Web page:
Being in your 40s can be a funny old time. On the one hand you can feel mentally fierce and fabulous, on the other hand your body starts letting you know its age, and you are teetering on the brink of hormonal calamity otherwise known as the menopause. But hey! who are we to let all of that stop us from living our best life in your 40s?
But the thing is, in your 40s, you can no longer take for granted all the things you had done previously – especially when it comes to health (both mental and physical). The fact of the matter is, whether you like it or not, you are on a one way ticket towards perimenopause – a whole can of worms hormonally – as you edge close to the menopause (more on that in our upcoming article!).
Here, Kate Chaytor-Norris author of I Wish My Doctor Had Told Me This shares her top ten tip for keeping calm and carrying on in your 40s:
Do anything that makes you feel calm – this helps the adrenal glands to work optimally – if we are running lots of stress, they then cannot take over the job of producing sex hormones to maintain a balance.
Balance your blood sugar levels
This is so that the adrenals do not have to produce stress hormones when they are swinging up and down. Try to avoid refined carbohydrates (white bread, pasta rice etc) to reduce your sugar intake as much as possible and make sure that you have some source of protein with every meal or snack.
This is probably the single most important thing that we can do for our health – breathing deep down into the diaphragm (fill the balloon in your abdomen) and practise exhaling more slowly. This calms the body and so that everything works better. If you extend the out breath this also helps to switch the body out of fight/flight.
This for me is about stilling the mind so you can do this whilst walking, running or with any activity where you can switch your mind off. When I walk the dogs, I try to really focus on what the dogs are doing to bring me into that moment, instead of pounding along thinking about all the emails I need to send. It really helps.
Be outside in nature and ideally with your bare feet on the earth/grass or if it is in the midst of winter, hug a tree. This fills the body with free electrons which act as antioxidants helping to reduce the ageing of our body. Nature sounds help to switch off the fight/flight stress response.
Sleep is a hugely undervalued activity – my rule of thumb is if you have to wake up to an alarm you are probably not getting enough sleep. Try to be strict about bedtime, and as much as you can, go to bed at the same time each night. If you struggle to get off to sleep watch your bedtime routine, keep it gentle and calm (no heart thumping thrillers or news at 10) with low lighting if possible.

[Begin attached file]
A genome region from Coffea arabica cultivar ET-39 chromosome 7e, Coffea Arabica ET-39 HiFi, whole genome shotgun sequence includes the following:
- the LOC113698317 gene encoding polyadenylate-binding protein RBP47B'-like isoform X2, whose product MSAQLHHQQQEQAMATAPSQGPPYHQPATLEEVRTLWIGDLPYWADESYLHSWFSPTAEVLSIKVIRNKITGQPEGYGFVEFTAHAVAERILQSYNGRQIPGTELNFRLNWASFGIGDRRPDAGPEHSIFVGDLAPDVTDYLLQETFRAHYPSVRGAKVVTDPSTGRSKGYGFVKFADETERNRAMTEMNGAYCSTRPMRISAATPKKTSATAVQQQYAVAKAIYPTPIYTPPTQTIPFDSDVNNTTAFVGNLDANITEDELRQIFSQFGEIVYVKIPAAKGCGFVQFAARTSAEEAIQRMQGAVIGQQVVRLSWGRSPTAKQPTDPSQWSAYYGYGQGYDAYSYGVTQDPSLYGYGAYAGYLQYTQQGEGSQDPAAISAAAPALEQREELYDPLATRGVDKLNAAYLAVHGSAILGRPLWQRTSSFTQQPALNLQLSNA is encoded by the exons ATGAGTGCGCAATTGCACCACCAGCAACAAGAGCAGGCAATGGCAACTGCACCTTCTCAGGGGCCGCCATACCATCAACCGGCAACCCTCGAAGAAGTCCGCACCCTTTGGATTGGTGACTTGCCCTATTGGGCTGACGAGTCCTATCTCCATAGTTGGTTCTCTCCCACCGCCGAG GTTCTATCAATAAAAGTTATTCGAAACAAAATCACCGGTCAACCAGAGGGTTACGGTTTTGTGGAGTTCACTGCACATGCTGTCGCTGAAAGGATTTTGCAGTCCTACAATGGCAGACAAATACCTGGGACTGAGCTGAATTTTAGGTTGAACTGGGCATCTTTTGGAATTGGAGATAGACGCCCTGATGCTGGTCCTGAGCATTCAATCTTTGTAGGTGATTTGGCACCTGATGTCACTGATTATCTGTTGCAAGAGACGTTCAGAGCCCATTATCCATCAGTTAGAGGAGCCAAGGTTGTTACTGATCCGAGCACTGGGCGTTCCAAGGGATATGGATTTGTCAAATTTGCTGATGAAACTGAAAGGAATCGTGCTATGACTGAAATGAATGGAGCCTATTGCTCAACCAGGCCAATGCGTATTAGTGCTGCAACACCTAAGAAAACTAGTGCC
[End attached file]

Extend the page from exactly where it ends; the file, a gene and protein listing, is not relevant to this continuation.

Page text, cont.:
Support your liver
Man-made toxins in our environment, such as pesticides and household detergents can overwork the liver. The liver is responsible for clearing out excess hormones, so to help it work better eat more cruciferous vegetables – broccoli, kale, cauliflower, cabbage and brussels sprouts – as they help support the detox pathways in the liver. An optimally functioning liver can really help you through the menopause.
Drink more water
Try to make sure that you are hydrated every day as our bodies do not function properly if dehydrated. To work out how much water to drink, take your weight in kgs and multiply by 0.033 – this will give you the amount in litres that you should ideally be having daily.
Eat a rainbow
…of different coloured foods every day (think red pepper, broccoli, sweet potatoes, red cabbage, kale). Not only is it a joy to sit in front of a colourful plate but the antioxidants in the different coloured pigments help to reduce ageing and inflammation in the body.
…as much as you can and if you are on your own or self-isolating hug yourself- wrap your arms around yourself and squeeze tight. This helps to increase levels of oxytocin, a hormone that lowers stress hormones, balances sex hormones, reduces cravings and helps with sleep.
How do you keep calm and carry on in your 40s? Share your tips with us in a comment below or keep the conversation going on Instagram here.
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Kate Chaytor-Norris is a Nutritional Therapist who has made it her mission to empower people to heal themselves. She trained at the Institute of Optimum Nutrition and has been practising for the past ten years. Kate is also trained in Health Kinesiology, Nutrigenomics, counselling and PSYCH-K®. She lives in Yorkshire with her husband and three children.